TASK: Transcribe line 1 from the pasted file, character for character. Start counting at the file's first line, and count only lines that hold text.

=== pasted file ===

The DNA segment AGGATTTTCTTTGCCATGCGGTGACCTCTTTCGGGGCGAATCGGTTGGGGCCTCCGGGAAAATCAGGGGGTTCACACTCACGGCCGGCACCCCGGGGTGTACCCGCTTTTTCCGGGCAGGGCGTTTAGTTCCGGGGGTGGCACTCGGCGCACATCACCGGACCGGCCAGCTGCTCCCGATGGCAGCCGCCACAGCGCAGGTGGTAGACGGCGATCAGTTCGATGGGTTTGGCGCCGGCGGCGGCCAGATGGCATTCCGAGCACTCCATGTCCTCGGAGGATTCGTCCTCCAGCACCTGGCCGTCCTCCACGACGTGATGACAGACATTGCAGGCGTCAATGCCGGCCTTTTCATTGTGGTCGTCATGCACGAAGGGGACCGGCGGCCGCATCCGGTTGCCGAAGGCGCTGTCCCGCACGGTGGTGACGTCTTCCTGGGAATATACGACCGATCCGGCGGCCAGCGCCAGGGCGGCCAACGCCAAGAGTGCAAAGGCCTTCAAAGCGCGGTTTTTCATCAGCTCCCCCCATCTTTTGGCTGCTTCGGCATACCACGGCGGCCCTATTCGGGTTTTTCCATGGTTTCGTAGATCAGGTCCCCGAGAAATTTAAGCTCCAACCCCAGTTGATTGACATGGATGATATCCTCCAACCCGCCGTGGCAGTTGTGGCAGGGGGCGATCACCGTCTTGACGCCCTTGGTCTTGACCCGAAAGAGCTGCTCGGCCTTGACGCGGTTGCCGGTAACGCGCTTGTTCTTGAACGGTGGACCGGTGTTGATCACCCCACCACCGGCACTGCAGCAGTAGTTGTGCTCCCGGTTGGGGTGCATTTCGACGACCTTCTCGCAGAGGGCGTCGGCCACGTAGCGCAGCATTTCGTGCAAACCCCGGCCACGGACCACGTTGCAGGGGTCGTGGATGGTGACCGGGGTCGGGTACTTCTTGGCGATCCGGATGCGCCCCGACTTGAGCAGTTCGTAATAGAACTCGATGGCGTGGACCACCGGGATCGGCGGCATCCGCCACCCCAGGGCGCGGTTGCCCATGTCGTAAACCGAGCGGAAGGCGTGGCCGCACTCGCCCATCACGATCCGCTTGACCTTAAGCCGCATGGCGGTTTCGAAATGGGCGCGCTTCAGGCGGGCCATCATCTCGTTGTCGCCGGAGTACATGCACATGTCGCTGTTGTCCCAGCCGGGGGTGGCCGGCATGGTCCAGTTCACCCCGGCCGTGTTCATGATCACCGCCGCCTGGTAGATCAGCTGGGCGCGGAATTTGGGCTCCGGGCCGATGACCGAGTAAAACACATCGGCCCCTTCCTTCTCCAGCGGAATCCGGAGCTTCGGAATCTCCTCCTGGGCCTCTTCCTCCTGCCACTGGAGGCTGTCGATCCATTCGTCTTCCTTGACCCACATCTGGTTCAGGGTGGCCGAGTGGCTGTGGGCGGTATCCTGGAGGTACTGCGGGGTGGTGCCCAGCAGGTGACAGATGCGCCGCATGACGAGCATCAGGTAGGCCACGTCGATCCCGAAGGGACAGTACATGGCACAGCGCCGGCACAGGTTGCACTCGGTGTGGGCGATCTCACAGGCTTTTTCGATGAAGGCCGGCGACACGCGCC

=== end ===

The DNA segment AGGATTTTCTTTGCCATGCGGTGACCTCTTTCGGGGCGAATCGGTTGGGGCCTCCGGGAAAATCAGGGGGTTCACACTCACGGCCGGCACCCCGGGGTGTACCCGCTTTTTCCGGGCAGGGCGTTTAGTTCCGGGGGTGGCACTCGGCGCACATCACCGGACCGGCCAGCTGCTCCCGATGGCAGCCGCCACAGCGCAGGTGGTAGACGGCGATCAGTTCGATGGGTTTGGCGCCGGCGGCGGCCAGATGGCATTCCGAGCACTCCATGTCCTCGGAGGATTCGTCCTCCAGCACCTGGCCGTCCTCCACGACGTGATGACAGACATTGCAGGCGTCAATGCCGGCCTTTTCATTGTGGTCGTCATGCACGAAGGGGACCGGCGGCCGCATCCGGTTGCCGAAGGCGCTGTCCCGCACGGTGGTGACGTCTTCCTGGGAATATACGACCGATCCGGCGGCCAGCGCCAGGGCGGCCAACGCCAAGAGTGCAAAGGCCTTCAAAGCGCGGTTTTTCATCAGCTCCCCCCATCTTTTGGCTGCTTCGGCATACCACGGCGGCCCTATTCGGGTTTTTCCATGGTTTCGTAGATCAGGTCCCCGAGAAATTTAAGCTCCAACCCCAGTTGATTGACATGGATGATATCCTCCAACCCGCCGTGGCAGTTGTGGCAGGGGGCGATCACCGTCTTGACGCCCTTGGTCTTGACCCGAAAGAGCTGCTCGGCCTTGACGCGGTTGCCGGTAACGCGCTTGTTCTTGAACGGTGGACCGGTGTTGATCACCCCACCACCGGCACTGCAGCAGTAGTTGTGCTCCCGGTTGGGGTGCATTTCGACGACCTTCTCGCAGAGGGCGTCGGCCACGTAGCGCAGCATTTCGTGCAAACCCCGGCCACGGACCACGTTGCAGGGGTCGTGGATGGTGACCGGGGTCGGGTACTTCTTGGCGATCCGGATGCGCCCCGACTTGAGCAGTTCGTAATAGAACTCGATGGCGTGGACCACCGGGATCGGCGGCATCCGCCACCCCAGGGCGCGGTTGCCCATGTCGTAAACCGAGCGGAAGGCGTGGCCGCACTCGCCCATCACGATCCGCTTGACCTTAAGCCGCATGGCGGTTTCGAAATGGGCGCGCTTCAGGCGGGCCATCATCTCGTTGTCGCCGGAGTACATGCACATGTCGCTGTTGTCCCAGCCGGGGGTGGCCGGCATGGTCCAGTTCACCCCGGCCGTGTTCATGATCACCGCCGCCTGGTAGATCAGCTGGGCGCGGAATTTGGGCTCCGGGCCGATGACCGAGTAAAACACATCGGCCCCTTCCTTCTCCAGCGGAATCCGGAGCTTCGGAATCTCCTCCTGGGCCTCTTCCTCCTGCCACTGGAGGCTGTCGATCCATTCGTCTTCCTTGACCCACATCTGGTTCAGGGTGGCCGAGTGGCTGTGGGCGGTATCCTGGAGGTACTGCGGGGTGGTGCCCAGCAGGTGACAGATGCGCCGCATGACGAGCATCAGGTAGGCCACGTCGATCCCGAAGGGACAGTACATGGCACAGCGCCGGCACAGGTTGCACTCGGTGTGGGCGATCTCACAGGCTTTTTCGATGAAGGCCGGCGACACGCGCC